landing 'incident' - keep us informed please

Discussion in 'Open Discussion' started by rormad, Jul 16, 2003.

  1. rormad

    rormad Junior Member

    Jan 10, 2003
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    Sydney
    Flew back (Qantas) from Perth on Sunday (13th July) and was coming into Sydney to land on the old East-West runway (from the west). We got to about 100 m above the ground and then suddenly took off again. We then did a fairly wobbly old circle around northern Sydney for 15 minutes before trying again. During this time the pilot told us nothing. The mood in the cabin, while short of panic, was not calm and collected. Was there a problem with the engine? Did the wheels engage? Of course we landed safe and sound in the end and while taxiing the pilot broke in to inform us that he'd been told by air traffic control to pass over as there was another plane on the strip (north south main?). Of course he said this was not a near miss or anything BUT the point is he could have told us in the air to reassure us. Our lives were in his hands.
    Anyone had a similar experience? What do you think he should have done?
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  2. straitman

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    As a professional pilot I believe that I'm qualified to comment here :!:

    Yes I believe that the pilot should have provided at least some basic information. However I would back his decision in keeping silent if that was the most appropriate thing to do at the time. Remember what you said, "Our lives were in his hands." Whilst communicating to the passengers may be high on the list for the passengers it's a long way down the list for the pilots' who I guarantee have numerous other things to do.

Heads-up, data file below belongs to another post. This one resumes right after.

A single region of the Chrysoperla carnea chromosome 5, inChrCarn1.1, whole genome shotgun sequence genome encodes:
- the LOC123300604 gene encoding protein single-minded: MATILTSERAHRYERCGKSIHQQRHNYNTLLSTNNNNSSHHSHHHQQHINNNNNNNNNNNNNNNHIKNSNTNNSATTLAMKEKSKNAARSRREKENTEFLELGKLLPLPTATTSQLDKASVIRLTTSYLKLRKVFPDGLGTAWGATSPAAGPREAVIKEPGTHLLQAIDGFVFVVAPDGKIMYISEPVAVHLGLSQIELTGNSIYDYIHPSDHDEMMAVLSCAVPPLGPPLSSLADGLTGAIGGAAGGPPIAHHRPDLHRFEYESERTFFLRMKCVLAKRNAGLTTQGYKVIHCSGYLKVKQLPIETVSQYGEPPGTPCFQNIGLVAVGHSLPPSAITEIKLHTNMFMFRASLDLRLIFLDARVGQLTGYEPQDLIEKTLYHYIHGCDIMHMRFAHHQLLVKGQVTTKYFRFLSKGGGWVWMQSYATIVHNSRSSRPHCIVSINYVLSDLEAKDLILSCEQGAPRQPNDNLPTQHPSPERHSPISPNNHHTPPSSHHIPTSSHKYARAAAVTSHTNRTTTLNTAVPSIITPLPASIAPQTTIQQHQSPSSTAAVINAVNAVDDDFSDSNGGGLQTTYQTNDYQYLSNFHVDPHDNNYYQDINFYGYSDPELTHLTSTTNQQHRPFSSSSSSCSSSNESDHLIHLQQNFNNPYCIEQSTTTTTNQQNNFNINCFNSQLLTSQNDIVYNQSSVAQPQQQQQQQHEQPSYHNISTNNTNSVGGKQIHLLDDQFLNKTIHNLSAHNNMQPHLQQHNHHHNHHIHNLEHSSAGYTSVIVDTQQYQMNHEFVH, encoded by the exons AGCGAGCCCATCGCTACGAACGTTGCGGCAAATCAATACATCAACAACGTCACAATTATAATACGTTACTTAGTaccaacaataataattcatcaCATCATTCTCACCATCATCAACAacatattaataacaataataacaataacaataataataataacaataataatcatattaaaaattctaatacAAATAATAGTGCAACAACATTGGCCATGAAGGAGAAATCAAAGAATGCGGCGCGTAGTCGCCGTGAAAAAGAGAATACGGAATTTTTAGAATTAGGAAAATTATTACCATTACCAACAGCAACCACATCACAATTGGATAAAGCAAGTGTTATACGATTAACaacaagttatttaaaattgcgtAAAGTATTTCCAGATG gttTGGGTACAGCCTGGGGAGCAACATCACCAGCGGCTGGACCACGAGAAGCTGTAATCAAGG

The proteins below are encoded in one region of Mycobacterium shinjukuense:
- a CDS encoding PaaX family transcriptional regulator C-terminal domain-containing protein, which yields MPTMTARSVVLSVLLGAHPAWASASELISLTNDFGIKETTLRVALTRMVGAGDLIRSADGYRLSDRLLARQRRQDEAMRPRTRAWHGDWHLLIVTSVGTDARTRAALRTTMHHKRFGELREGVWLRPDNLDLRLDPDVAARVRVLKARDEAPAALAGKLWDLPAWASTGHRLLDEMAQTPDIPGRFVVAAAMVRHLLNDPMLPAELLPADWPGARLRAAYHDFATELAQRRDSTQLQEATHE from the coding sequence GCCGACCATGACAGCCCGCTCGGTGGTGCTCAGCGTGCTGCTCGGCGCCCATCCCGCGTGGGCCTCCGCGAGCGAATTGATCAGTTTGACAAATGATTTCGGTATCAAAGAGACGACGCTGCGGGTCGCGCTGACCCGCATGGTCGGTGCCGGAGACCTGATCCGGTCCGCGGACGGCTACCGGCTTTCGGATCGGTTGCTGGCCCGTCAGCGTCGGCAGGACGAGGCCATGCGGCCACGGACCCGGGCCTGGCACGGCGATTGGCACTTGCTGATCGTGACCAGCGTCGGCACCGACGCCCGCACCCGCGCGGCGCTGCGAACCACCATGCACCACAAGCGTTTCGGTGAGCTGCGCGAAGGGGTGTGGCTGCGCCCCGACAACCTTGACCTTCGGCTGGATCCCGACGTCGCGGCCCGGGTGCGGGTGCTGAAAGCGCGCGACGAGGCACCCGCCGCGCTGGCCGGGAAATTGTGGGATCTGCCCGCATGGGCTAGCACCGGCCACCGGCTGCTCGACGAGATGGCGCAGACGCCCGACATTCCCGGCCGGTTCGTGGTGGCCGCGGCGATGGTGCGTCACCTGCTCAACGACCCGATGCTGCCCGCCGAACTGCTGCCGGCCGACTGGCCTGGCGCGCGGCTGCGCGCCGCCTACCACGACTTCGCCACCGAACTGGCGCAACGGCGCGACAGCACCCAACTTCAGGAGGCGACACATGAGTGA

With regard to your other comments. The wobbly old circle as you put it would have been following headings given by Air Traffic Control (ATC) and the 15 minutes would have been at the discretion and direction of ATC who would be sequencing the arrivals and departures to ensuring that no further problems occurred.

    It most probably would not have been a near miss, however would have involved the submittion of an Air Safety Incident Report to the Australian Air Transport safety Board. This will be reviewed and reported upon in detail.

    In general it's probably good to remember that the Captain and crew of the aircraft are not going to do ANYTHING to endanger their own lives. If they are OK then you are OK :!:
     
  3. redrat

    redrat Member

    Apr 26, 2003
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    Vic
    I was on the first ever commercial B744 ER flight SYD-LAX and we had to do two aborted landings with the third try successfully achieved.
    No. 1 was nil visibility 30 metres before touchdown, No. 2 was a failed ILS transmitter on the ground and No. 3 resulted in the weather clearing within the last 50 metres. Scary - yes, but reassured that I was in the hands of the best pilots in the industry.
    Oh, and they were very busy up there and still managed to give us an update.